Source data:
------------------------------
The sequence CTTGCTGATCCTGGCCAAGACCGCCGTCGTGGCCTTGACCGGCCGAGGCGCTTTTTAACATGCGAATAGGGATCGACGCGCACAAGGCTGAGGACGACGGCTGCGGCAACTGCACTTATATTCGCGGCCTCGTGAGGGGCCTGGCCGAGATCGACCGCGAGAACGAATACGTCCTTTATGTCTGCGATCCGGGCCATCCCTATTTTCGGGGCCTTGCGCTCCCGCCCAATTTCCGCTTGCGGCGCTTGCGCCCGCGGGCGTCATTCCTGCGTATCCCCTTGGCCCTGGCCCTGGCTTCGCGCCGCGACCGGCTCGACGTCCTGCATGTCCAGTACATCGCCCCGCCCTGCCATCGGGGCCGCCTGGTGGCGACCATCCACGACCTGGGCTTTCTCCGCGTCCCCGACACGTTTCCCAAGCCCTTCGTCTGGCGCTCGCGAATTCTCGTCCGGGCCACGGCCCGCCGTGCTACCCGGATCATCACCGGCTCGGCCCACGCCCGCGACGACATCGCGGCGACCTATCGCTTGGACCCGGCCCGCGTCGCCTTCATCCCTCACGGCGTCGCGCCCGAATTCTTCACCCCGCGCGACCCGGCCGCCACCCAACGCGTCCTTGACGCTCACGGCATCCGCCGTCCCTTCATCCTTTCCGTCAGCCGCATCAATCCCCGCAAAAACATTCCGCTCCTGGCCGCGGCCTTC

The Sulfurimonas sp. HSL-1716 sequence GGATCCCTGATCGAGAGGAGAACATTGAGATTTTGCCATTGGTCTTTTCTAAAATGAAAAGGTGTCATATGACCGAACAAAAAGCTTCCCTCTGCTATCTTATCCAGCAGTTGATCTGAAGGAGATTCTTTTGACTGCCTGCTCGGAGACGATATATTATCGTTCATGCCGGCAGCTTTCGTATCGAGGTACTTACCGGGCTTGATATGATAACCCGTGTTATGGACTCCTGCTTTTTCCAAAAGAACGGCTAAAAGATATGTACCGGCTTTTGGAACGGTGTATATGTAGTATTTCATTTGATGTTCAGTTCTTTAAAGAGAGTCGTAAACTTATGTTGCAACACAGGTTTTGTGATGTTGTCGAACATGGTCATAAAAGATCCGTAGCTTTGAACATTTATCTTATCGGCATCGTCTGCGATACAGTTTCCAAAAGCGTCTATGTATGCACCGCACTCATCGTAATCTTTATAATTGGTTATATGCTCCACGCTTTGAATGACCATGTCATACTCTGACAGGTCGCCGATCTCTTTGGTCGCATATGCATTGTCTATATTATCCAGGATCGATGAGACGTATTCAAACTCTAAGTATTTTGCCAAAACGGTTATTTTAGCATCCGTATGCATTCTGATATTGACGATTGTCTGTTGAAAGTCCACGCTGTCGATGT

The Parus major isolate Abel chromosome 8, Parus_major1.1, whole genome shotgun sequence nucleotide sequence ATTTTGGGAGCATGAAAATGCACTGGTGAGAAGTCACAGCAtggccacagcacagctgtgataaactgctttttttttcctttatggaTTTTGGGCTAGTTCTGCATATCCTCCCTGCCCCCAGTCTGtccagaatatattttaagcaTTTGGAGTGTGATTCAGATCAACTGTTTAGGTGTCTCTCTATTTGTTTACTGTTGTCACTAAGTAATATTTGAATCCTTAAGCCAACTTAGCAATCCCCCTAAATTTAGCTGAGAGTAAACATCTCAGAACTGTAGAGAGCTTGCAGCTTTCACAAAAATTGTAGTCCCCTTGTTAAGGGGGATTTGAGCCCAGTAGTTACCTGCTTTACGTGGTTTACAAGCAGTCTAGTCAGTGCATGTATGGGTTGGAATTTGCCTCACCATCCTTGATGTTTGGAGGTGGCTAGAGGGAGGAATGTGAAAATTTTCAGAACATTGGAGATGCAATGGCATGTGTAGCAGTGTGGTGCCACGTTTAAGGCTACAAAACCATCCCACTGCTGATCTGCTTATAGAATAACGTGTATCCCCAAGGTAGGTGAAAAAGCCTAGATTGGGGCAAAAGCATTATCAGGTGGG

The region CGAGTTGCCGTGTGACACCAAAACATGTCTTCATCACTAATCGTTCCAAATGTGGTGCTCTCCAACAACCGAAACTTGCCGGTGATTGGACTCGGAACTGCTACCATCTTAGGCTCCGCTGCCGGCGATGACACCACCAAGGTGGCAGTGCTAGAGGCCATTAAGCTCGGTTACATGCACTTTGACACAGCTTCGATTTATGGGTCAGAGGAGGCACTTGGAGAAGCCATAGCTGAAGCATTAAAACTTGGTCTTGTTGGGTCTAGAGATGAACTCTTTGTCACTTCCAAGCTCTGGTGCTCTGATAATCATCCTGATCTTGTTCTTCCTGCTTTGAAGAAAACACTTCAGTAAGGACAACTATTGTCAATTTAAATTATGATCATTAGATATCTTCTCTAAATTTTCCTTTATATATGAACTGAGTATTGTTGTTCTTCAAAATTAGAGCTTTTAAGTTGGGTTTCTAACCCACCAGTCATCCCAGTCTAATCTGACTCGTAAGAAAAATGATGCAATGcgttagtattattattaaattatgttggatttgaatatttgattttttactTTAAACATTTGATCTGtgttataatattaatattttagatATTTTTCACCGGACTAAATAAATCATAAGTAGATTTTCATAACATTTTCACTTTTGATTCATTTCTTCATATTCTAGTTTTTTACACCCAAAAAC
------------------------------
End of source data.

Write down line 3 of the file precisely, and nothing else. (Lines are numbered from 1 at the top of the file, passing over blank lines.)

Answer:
The Parus major isolate Abel chromosome 8, Parus_major1.1, whole genome shotgun sequence nucleotide sequence ATTTTGGGAGCATGAAAATGCACTGGTGAGAAGTCACAGCAtggccacagcacagctgtgataaactgctttttttttcctttatggaTTTTGGGCTAGTTCTGCATATCCTCCCTGCCCCCAGTCTGtccagaatatattttaagcaTTTGGAGTGTGATTCAGATCAACTGTTTAGGTGTCTCTCTATTTGTTTACTGTTGTCACTAAGTAATATTTGAATCCTTAAGCCAACTTAGCAATCCCCCTAAATTTAGCTGAGAGTAAACATCTCAGAACTGTAGAGAGCTTGCAGCTTTCACAAAAATTGTAGTCCCCTTGTTAAGGGGGATTTGAGCCCAGTAGTTACCTGCTTTACGTGGTTTACAAGCAGTCTAGTCAGTGCATGTATGGGTTGGAATTTGCCTCACCATCCTTGATGTTTGGAGGTGGCTAGAGGGAGGAATGTGAAAATTTTCAGAACATTGGAGATGCAATGGCATGTGTAGCAGTGTGGTGCCACGTTTAAGGCTACAAAACCATCCCACTGCTGATCTGCTTATAGAATAACGTGTATCCCCAAGGTAGGTGAAAAAGCCTAGATTGGGGCAAAAGCATTATCAGGTGGG